If you follow this blog, you know that I am a big fan of the milkweeds (Asclepias spp.), not only for their unique flower morphology but also for their importance to a long list of insect species. It is no surprise, then, that on a recent trip to Starved Rock State Park near Utica in LaSalle County, Illinois, I had to stop to snap a few shots of the somewhat uncommon Poke Milkweed (Asclepias exaltata).
Unlike many of our milkweeds that grow in open to partly shaded conditions, Poke Milkweed thrives in rich soils and grows in partly shaded to shaded conditions of woodlands and forests. Its range includes much of the eastern part of North America, extending west just past the Mississippi River into Minnesota and Iowa.
Although it isn't necessarily considered a species of conservation concern, when you are lucky enough to find Poke Milkweed, you generally don't see it in large numbers. According to Swink and Wilhelm (1994), Poke Milkweed can be absent or found in very small numbers in a given forest for many years, and then inexplicably it will be found in great numbers in the same woods.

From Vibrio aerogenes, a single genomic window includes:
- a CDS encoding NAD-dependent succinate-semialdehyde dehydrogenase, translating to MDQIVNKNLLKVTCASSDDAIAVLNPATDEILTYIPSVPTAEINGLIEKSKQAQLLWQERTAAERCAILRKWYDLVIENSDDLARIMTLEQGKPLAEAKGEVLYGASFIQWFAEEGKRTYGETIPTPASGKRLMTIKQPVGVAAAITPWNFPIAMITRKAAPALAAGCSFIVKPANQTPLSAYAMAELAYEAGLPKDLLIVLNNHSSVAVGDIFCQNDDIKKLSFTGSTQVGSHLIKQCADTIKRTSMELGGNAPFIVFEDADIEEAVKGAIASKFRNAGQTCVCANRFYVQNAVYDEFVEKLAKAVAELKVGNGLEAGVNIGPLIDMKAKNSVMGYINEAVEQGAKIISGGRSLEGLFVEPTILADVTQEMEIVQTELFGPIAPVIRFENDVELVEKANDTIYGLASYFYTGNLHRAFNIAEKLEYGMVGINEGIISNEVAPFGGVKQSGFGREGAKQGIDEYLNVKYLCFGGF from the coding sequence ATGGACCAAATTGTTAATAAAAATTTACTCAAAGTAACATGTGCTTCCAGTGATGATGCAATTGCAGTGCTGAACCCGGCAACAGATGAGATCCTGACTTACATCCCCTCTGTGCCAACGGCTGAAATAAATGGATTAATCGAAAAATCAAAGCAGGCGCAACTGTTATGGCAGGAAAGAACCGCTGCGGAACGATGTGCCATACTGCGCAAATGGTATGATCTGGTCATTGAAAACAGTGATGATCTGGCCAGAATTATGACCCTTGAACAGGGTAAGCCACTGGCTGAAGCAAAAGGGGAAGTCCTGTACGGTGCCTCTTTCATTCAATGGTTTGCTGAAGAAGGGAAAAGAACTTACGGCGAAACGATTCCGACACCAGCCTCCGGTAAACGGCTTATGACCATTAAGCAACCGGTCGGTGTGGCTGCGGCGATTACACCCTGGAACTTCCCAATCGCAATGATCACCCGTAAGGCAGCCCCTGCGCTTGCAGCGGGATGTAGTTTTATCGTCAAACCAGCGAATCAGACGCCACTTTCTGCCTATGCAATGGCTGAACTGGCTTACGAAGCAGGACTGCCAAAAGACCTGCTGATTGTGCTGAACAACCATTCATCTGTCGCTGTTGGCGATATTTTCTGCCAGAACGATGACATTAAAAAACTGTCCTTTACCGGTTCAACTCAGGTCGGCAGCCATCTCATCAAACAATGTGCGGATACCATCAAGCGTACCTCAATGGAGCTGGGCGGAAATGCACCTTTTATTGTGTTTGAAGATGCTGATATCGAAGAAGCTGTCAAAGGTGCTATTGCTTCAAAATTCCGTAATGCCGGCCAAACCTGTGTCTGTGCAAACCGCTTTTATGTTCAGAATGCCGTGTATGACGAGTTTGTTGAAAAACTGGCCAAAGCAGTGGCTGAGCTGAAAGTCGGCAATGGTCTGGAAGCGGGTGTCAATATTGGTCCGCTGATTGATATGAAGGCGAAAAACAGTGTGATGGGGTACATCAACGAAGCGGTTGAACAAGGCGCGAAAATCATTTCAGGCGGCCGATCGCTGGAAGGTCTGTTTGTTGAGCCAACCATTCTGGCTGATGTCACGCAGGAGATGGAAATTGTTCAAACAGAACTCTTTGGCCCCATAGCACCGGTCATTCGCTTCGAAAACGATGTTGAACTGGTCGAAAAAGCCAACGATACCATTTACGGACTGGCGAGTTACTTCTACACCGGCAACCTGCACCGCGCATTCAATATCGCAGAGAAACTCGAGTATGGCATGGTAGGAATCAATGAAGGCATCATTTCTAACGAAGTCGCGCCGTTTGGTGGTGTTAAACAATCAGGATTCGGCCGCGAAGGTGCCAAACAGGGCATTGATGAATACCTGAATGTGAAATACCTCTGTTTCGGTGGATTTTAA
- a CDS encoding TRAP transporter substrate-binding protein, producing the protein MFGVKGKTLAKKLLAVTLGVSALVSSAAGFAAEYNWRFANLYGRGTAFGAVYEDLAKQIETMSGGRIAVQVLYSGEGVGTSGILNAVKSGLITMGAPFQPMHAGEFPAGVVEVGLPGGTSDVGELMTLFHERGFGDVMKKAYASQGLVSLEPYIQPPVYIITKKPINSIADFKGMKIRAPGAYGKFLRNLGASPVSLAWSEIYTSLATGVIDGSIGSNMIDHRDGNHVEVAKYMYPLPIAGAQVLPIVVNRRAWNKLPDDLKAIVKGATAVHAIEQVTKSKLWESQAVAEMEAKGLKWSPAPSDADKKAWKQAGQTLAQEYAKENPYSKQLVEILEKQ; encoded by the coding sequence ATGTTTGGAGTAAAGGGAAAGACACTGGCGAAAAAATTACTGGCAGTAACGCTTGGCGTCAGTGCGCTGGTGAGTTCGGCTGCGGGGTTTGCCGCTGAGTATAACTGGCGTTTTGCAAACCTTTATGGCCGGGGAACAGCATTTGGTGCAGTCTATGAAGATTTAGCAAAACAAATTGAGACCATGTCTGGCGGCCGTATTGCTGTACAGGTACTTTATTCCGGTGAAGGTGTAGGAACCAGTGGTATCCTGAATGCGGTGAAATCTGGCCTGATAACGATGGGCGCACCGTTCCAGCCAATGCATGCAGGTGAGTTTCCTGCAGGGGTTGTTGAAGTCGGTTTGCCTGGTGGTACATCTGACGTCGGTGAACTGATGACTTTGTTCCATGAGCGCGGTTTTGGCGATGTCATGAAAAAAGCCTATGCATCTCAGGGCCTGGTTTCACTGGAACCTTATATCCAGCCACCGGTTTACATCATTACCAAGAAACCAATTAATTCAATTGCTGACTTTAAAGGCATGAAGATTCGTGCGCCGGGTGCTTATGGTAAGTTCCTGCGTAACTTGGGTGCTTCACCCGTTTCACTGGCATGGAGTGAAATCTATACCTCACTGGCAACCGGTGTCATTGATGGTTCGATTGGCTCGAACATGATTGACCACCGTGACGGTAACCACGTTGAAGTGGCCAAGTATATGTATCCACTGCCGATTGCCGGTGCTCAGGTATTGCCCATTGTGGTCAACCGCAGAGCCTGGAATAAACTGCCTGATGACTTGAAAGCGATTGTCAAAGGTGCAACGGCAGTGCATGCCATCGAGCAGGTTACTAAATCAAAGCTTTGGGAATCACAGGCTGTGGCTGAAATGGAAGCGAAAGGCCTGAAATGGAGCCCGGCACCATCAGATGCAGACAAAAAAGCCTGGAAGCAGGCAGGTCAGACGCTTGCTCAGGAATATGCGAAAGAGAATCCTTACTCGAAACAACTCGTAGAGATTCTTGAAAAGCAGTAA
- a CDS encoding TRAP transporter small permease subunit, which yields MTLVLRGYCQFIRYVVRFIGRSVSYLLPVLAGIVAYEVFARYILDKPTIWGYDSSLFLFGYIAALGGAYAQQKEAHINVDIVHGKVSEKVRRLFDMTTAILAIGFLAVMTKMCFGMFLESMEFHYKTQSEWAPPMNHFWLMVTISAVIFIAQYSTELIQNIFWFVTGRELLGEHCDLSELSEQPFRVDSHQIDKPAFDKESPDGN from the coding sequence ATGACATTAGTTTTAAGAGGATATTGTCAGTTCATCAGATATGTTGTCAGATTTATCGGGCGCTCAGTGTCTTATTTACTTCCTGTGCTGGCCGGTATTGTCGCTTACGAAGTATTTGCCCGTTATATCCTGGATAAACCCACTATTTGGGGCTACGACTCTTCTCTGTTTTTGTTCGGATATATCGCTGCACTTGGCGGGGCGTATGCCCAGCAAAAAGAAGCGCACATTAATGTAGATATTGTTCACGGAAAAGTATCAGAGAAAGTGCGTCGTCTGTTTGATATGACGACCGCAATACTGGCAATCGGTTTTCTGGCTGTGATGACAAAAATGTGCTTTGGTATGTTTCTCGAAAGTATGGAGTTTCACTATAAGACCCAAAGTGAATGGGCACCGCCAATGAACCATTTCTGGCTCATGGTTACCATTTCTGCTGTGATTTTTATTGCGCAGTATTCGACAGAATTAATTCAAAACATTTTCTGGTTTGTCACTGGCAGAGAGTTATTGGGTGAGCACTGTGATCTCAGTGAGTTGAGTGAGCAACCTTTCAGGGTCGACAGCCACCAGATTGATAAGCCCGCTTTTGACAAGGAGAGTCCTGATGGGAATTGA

The flowers of Poke Milkweed are interesting in part because they are bi-colored. The corolla lobes (petals) are greenish-yellow, whereas the hoods of the corona are white to faintly pink.
Although it has opposite leaves with milky sap, the leaves have a texture and venation that can superficially be confused with the alternate-leaved Pokeweed (Phytolacca americana), giving rise to the common name Poke Milkweed. This similarity was noted by Frederick Pursh, who assigned the Latin name Asclepias phytolaccoides to this species. The older name Asclepias exaltata, assigned by Carl Linnaeus, is the currently accepted Latin name.